Our public policy team works to advance policies to end homelessness, improve health care access, increase economic justice, correct racial disparities and achieve greater alignment of the support systems our clients rely on. The 2022 Oregon legislative session has begun, and Central City Concern has identified our top legislative priorities.
Central City Concern (CCC) believes an effective response to ending homelessness, particularly long-term/ chronic homelessness, must prioritize systems alignment and restorative anti-racist practices. We must commit to equity-focused and data-driven investments. We need a system that intentionally connects access to housing, behavioral health and health care, economic resiliency, and social connectedness. This work requires investment in a knowledgeable and skilled workforce to deliver effective and high-quality services. CCC has over 40 years of experience with integration and innovation to improve outcomes for people most impacted by homelessness and poverty.
CCC is supporting the following legislation:
We do not have enough affordable housing for all the people experiencing homelessness. To increase housing access, housing stability and to prevent more experiences of homelessness, we are supporting two key proposed investments:
- $339.5M in the Governor’s budget to build and preserve affordable housing.
- $100M in the Housing Stability and Homeless Prevention Package for eviction prevention and rapid rehousing. Read more in this letter signed by over 30 organizations.
- Establishes Task Force on Resilient Efficient Buildings to identify and evaluate policies related to building codes and building decarbonization for new and existing buildings that would enable state to meet greenhouse gas emissions reduction goals.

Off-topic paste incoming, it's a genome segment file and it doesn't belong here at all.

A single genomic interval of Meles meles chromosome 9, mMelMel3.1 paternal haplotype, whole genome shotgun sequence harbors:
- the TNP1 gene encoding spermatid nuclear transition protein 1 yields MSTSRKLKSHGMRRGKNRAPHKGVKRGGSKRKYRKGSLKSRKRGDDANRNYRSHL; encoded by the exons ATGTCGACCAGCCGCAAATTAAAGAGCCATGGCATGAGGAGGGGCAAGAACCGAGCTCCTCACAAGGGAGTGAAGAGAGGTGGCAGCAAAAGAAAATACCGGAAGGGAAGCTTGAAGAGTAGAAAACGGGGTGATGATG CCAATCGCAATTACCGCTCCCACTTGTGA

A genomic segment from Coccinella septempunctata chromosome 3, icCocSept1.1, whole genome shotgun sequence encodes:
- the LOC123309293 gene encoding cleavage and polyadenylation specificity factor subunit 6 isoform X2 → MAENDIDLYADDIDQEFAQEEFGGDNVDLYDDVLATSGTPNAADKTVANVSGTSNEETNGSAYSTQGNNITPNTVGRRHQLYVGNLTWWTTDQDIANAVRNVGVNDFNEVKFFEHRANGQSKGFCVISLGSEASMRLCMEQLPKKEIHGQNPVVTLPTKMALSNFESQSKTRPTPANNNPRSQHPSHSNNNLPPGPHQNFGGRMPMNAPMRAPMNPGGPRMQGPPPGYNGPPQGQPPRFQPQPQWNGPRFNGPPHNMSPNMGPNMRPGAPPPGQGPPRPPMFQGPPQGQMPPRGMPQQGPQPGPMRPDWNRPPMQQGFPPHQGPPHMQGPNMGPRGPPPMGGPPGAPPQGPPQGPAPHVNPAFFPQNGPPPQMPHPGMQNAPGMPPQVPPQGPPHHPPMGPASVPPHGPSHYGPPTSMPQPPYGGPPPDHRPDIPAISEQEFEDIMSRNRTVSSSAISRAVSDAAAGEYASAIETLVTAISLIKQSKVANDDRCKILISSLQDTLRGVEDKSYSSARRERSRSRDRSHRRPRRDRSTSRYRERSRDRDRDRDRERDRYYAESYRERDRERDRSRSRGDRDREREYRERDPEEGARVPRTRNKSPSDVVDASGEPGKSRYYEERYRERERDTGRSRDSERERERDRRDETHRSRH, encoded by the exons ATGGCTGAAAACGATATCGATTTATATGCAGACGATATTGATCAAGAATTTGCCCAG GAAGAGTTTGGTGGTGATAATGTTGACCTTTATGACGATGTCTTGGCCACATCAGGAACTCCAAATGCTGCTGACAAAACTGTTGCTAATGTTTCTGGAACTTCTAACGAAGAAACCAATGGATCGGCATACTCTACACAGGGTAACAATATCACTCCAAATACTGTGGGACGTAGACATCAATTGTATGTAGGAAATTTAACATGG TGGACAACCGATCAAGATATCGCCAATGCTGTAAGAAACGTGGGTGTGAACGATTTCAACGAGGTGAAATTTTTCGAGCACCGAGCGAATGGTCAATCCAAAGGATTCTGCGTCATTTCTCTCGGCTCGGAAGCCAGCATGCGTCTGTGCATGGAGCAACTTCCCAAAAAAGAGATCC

- Requires task force to make policy recommendations for 2023 Legislative Assembly.
Criminal and Legal System
- Reduces unnecessary stops by law enforcement for Oregonians of color.
- Mandates that officers inform Oregonians of their right to decline a search, as well as written/verbal consent to search.
- Adds new training requirements.
- Increases funding for restorative justice and community-based organizations focused on crime prevention.
- Creates a grant program for Oregon’s providers, permitting them to raise wages to competitive levels designed to support the retention and recruitment of staff in the current labor market. Nearly all providers are facing unprecedented labor shortages.
- Requires health insurance policies, Oregon Health Plan and others to provide reimbursement for at least three primary care or behavioral health visits annually, in addition to one preventative primary care visit, without cost sharing.
- Allows patient visits to focus on integrated care, which means patients can access different kinds of care (for example, primary care and behavioral health) in the same visit.
- Eliminates the prior authorization required for a behavioral health visit.
This five-week short legislative session is moving quickly, and one of the bills CCC was following have already expired because they did not get a vote in time to stay active. This bill may still get a hearing this session and we look forward to supporting this work in a future legislative session.
- Restores voting rights to Oregonians who are convicted of a felony, allowing them to register to vote, update voter registration and vote in elections while incarcerated.
CCC also joined the call to action with our partners at the Health Justice Recovery Alliance. Over 1,000 individual constituents wrote to their state leaders demanding they protect the funding and integrity of Measure 110 implementation. Thanks to the advocates at CCC and around the state we were able to ensure there are no cuts to Measure 110 funding for recovery services.
Our public policy team works year-round to advance policies to end homelessness, improve health care access, increase economic justice, correct racial disparities and achieve greater alignment of the support systems our clients rely on.